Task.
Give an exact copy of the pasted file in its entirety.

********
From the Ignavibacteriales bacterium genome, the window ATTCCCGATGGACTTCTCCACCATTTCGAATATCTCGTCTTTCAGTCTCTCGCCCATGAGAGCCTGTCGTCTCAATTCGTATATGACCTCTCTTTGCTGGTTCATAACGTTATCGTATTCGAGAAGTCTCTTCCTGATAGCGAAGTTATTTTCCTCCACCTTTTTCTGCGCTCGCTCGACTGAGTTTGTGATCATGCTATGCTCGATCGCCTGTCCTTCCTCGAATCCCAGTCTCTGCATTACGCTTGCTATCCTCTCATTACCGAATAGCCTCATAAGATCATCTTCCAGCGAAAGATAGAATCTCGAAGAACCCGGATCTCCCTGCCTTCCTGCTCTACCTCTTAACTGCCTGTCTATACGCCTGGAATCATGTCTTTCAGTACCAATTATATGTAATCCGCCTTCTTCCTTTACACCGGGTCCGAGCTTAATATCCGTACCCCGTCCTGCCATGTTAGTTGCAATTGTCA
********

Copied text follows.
From the Ignavibacteriales bacterium genome, the window ATTCCCGATGGACTTCTCCACCATTTCGAATATCTCGTCTTTCAGTCTCTCGCCCATGAGAGCCTGTCGTCTCAATTCGTATATGACCTCTCTTTGCTGGTTCATAACGTTATCGTATTCGAGAAGTCTCTTCCTGATAGCGAAGTTATTTTCCTCCACCTTTTTCTGCGCTCGCTCGACTGAGTTTGTGATCATGCTATGCTCGATCGCCTGTCCTTCCTCGAATCCCAGTCTCTGCATTACGCTTGCTATCCTCTCATTACCGAATAGCCTCATAAGATCATCTTCCAGCGAAAGATAGAATCTCGAAGAACCCGGATCTCCCTGCCTTCCTGCTCTACCTCTTAACTGCCTGTCTATACGCCTGGAATCATGTCTTTCAGTACCAATTATATGTAATCCGCCTTCTTCCTTTACACCGGGTCCGAGCTTAATATCCGTACCCCGTCCTGCCATGTTAGTTGCAATTGTCA